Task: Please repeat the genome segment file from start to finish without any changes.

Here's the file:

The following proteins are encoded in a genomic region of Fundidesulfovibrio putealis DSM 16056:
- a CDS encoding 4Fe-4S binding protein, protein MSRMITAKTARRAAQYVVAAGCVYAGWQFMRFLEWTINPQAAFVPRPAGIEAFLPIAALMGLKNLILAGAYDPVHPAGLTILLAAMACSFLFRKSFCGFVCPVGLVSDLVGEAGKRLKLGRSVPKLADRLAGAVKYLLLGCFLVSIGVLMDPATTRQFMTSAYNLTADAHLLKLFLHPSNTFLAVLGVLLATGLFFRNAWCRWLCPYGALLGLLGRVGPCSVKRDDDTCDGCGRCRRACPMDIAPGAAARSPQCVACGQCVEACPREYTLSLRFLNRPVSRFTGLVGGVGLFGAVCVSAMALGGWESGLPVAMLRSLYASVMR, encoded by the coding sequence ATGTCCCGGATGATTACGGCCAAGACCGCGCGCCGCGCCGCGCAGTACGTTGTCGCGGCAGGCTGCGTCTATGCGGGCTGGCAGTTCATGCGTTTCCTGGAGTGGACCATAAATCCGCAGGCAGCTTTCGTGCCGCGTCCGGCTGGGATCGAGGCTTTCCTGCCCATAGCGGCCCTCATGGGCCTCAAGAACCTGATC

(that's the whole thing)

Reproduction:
The following proteins are encoded in a genomic region of Fundidesulfovibrio putealis DSM 16056:
- a CDS encoding 4Fe-4S binding protein, protein MSRMITAKTARRAAQYVVAAGCVYAGWQFMRFLEWTINPQAAFVPRPAGIEAFLPIAALMGLKNLILAGAYDPVHPAGLTILLAAMACSFLFRKSFCGFVCPVGLVSDLVGEAGKRLKLGRSVPKLADRLAGAVKYLLLGCFLVSIGVLMDPATTRQFMTSAYNLTADAHLLKLFLHPSNTFLAVLGVLLATGLFFRNAWCRWLCPYGALLGLLGRVGPCSVKRDDDTCDGCGRCRRACPMDIAPGAAARSPQCVACGQCVEACPREYTLSLRFLNRPVSRFTGLVGGVGLFGAVCVSAMALGGWESGLPVAMLRSLYASVMR, encoded by the coding sequence ATGTCCCGGATGATTACGGCCAAGACCGCGCGCCGCGCCGCGCAGTACGTTGTCGCGGCAGGCTGCGTCTATGCGGGCTGGCAGTTCATGCGTTTCCTGGAGTGGACCATAAATCCGCAGGCAGCTTTCGTGCCGCGTCCGGCTGGGATCGAGGCTTTCCTGCCCATAGCGGCCCTCATGGGCCTCAAGAACCTGATC